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Why Physiotherapy Is Like Brushing Your Teeth

In my 15 years of being a physiotherapist, I’ve observed a common misconception: most people think physiotherapy is only available to them if they have a pre-existing injury or already in pain.

For example, athletes might pursue physiotherapy for the first time only after suffering an unfortunate ACL tear. On the other hand, someone who works a desk job may only schedule a treatment once they’ve been working for many years in that position which caused them to experience chronic neck or back pain. While it’s great to seek physiotherapy to rehabilitate injuries like these, getting ahead of the problem is always more advisable.

I’m not saying that physiotherapy will prevent an ACL tear (something teenagers are 29 times more likely to have surgery for than two decades ago1) or chronic back pain, but it does have the potential to prevent the problem or at least lessen the blow. Similar to brushing our teeth daily to maintain our smiles and avoid tooth decay, you should view physiotherapy as a regular component of your wellness routine.

Don’t Stress, Let Us Assess

Although many don’t realize it, physiotherapists are trained to identify things that are a little bit askew in your body.

For instance, imagine you experience occasional shoulder pain when reaching overhead or lifting objects. You might attribute it to overuse, getting older, or the fact that shoulder disorders are common with a yearly incidence reported to be as high as 55%2. However, when you visit a physiotherapist, they don’t solely focus on the pain in your shoulder – they conduct a comprehensive assessment of your entire body.

During this assessment, physios observe many different things such as your shoulder range of motion, posture, muscle strength, and how you use your arm during various functional activities. They might notice that your shoulder blade (scapula) isn’t moving as smoothly as it should or that your posture includes a slight forward hunch (which puts extra strain on your shoulder). While these are subtle issues, they can strain your rotator cuff tendons and cause pain.

By identifying these underlying problems, physios can create a targeted treatment plan that includes exercises to strengthen your shoulder stabilizers, stretches to improve your posture, and techniques to ensure your scapula moves correctly. This proactive approach not only helps alleviate your current shoulder pain but also reduces the risk of future injuries by addressing the root causes of the imbalance/deficit.

Be Like DAN

My grandfather, who would often introduce himself to people as DAN (Days Are Numbered), would always say, “early to bed, early to rise, makes a man healthy, wealthy, and wise.” In the same way, he was proactive about his sleep patterns and encouraged me to be the same, I would highly recommend that you be proactive about your body rather than reactive – not only to prevent injury but to combat issues before they become chronic and harder to rehabilitate.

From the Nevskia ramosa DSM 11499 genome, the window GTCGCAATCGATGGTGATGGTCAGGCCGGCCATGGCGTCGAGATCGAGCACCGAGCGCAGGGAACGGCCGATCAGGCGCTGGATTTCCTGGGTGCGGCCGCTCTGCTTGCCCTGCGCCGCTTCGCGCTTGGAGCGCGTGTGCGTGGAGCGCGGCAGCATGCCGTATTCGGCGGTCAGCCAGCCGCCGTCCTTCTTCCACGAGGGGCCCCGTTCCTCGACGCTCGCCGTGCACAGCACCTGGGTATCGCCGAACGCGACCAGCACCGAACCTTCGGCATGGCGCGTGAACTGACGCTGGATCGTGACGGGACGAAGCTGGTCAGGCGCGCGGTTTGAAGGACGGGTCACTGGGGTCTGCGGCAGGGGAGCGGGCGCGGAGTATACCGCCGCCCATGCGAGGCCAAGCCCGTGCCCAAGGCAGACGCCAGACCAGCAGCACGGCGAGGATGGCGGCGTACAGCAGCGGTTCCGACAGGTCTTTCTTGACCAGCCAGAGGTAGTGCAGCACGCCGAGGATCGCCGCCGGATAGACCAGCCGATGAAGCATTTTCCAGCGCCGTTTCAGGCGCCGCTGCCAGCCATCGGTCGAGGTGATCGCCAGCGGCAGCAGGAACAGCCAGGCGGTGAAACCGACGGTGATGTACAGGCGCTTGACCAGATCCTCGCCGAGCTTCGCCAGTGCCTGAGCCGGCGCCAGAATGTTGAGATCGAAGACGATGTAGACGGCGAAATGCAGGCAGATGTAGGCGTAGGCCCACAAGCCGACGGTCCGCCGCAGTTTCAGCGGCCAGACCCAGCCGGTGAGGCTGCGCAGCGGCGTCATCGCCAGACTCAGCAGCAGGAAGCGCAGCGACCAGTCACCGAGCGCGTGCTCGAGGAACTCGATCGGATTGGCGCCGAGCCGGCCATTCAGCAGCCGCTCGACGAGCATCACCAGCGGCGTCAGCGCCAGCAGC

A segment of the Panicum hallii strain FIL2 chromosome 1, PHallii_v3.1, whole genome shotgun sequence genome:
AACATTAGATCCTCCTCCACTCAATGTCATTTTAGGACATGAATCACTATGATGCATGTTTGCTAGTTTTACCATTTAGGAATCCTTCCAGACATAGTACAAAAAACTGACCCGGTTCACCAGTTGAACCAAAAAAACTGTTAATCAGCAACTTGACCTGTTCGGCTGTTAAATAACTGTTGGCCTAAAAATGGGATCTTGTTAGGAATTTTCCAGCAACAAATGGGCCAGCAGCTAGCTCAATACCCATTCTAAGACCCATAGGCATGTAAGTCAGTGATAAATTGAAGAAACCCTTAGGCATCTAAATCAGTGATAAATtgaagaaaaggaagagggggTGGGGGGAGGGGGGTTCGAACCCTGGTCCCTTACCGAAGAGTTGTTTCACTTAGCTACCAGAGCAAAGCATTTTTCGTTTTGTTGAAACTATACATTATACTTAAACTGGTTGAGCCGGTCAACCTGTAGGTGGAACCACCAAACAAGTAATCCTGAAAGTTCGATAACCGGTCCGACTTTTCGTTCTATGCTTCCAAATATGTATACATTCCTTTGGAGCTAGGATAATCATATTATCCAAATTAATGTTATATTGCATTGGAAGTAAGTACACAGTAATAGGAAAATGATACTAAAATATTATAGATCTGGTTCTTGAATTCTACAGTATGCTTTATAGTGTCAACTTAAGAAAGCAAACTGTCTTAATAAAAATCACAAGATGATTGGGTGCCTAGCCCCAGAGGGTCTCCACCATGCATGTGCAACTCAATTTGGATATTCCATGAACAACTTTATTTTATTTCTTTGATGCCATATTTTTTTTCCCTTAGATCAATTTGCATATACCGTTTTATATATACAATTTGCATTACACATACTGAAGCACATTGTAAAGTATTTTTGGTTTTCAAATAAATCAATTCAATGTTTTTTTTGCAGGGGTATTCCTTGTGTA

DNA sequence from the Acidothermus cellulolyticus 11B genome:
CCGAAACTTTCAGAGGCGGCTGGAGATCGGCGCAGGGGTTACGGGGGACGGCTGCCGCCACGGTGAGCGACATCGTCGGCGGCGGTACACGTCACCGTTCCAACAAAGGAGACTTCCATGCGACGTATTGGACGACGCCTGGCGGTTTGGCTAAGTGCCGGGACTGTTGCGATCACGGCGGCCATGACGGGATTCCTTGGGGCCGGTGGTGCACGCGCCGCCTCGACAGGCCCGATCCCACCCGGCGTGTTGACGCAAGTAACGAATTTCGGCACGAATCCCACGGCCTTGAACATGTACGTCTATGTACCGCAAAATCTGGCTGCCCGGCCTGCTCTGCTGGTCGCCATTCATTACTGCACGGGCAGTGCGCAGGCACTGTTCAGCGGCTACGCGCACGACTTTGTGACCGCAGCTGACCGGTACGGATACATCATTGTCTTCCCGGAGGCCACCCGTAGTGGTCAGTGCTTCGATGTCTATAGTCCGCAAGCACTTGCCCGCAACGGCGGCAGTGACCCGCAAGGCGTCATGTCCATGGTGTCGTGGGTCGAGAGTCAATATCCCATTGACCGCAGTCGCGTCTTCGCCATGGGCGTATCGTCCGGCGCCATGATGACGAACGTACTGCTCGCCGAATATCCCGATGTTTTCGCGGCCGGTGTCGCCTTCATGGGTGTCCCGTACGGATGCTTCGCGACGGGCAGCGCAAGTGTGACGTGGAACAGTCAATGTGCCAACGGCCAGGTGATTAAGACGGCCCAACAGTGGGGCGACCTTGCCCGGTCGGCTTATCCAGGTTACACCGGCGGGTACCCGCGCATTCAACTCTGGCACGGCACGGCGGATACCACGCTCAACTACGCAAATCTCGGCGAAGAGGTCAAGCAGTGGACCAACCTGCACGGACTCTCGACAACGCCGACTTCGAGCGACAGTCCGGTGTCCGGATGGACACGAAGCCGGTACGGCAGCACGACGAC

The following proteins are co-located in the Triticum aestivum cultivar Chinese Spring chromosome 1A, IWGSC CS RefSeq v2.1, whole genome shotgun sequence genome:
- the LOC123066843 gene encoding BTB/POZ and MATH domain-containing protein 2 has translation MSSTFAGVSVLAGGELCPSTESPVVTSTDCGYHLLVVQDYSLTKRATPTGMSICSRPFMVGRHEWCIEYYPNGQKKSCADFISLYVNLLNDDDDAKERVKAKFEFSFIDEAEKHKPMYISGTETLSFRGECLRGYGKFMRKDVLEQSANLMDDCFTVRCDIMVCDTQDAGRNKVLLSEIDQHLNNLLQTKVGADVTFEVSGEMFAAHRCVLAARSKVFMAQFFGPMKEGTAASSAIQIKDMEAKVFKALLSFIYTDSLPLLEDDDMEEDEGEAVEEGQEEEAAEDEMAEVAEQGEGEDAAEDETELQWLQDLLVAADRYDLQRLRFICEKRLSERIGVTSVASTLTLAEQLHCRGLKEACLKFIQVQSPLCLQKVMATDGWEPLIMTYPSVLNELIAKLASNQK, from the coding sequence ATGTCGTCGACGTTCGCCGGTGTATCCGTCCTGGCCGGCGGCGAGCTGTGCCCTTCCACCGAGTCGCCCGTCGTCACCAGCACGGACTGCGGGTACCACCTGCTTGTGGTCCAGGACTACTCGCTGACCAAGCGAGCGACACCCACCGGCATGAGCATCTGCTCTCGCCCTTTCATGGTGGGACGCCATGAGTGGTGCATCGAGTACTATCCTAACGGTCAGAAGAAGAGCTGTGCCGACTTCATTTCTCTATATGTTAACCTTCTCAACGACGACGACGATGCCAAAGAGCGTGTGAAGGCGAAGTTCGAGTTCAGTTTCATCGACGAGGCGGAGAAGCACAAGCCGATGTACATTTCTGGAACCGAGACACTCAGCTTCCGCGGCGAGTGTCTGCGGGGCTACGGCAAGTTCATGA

Let’s go back to the dental example for a second. If you go three months without brushing your teeth, you’ll likely have some cavities to deal with (and judgment from those you interact with). However, if you brush your teeth every day for three months but still find out you have cavities when visiting the dentist, I’m willing to bet they won’t be as severe.

Similarly, for your body, chronic issues often develop insidiously; by the time they are noticeable, they are more difficult to treat. For instance, when looking at the correlation between reported falls and fall-related injuries for adults with and without disabilities in adults aged 45–59 and those older than 60 years old, those with disabilities in both age segments reported higher fall percentages3.

With advanced age, rehabilitation can be even more challenging because our bodies undergo changes. We lose fluid and lubrication between our joints, and arthritis can set in. These factors complicate the healing process and extend the timeline for recovery. So, by being proactive with physiotherapy, you can maintain health, improve mobility, and reduce the risk of these age-related complications.

Be Like My Dad

My dad would always say “knowledge is power” and I’ve seen this repeatedly in my own life. It also has a lot to do with why I firmly believe physiotherapy plays a crucial role in education, making you aware of aspects of your health you might not be privy to.

Physiotherapy is not just about hands massaging you to magically make your pain disappear. It’s about empowering you with information about your anatomy, activity modification that could benefit you, specific exercises and exactly how to execute them correctly, as well as other strategies on how to meet your rehabilitate goals.

So, don’t wait for pain to seek out a physiotherapist; let us educate you, so that you can stay ahead of potential issues to lead a healthier, more active life.

Whether you’re an athlete looking to optimize performance, a senior aiming to maintain independence, or someone simply wanting to live pain-free, physiotherapy can provide the tools and guidance you need – we’d be happy to explain more.